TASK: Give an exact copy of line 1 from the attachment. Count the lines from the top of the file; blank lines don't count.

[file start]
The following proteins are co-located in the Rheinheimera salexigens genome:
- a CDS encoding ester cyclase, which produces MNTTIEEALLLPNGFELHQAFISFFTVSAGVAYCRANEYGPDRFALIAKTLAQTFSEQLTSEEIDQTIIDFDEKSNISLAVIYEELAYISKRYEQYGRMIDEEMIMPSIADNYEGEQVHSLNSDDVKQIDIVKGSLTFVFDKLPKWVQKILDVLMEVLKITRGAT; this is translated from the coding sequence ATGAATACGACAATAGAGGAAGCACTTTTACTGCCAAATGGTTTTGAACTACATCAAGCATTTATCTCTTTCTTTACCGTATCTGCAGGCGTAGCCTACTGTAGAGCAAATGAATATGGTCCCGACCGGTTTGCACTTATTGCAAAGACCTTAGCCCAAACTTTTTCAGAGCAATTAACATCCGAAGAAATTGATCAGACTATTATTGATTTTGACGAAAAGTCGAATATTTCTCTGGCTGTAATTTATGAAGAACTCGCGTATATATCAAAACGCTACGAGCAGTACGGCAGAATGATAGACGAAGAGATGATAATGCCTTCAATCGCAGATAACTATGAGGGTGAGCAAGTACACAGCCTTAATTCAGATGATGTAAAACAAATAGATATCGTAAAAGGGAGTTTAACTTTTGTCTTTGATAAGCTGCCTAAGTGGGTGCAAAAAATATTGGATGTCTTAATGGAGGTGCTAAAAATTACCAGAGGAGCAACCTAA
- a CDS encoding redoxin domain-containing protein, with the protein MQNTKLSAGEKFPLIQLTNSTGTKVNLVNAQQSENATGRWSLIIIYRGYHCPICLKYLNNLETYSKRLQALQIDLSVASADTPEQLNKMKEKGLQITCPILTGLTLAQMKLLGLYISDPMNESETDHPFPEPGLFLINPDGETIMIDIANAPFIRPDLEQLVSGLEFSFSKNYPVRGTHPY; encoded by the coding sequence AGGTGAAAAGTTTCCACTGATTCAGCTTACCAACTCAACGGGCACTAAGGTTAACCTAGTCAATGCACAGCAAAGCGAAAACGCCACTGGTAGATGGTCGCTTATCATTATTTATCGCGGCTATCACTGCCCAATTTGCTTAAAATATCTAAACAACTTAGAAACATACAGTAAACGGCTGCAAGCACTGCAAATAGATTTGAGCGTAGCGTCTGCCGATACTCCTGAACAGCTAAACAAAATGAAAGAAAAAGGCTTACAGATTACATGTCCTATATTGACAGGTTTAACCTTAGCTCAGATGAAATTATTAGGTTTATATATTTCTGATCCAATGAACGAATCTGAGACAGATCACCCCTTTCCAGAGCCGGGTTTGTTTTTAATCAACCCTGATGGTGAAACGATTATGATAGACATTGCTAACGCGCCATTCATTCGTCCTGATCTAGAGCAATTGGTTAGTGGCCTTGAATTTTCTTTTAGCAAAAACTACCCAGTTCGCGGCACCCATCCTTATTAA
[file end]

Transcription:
The following proteins are co-located in the Rheinheimera salexigens genome: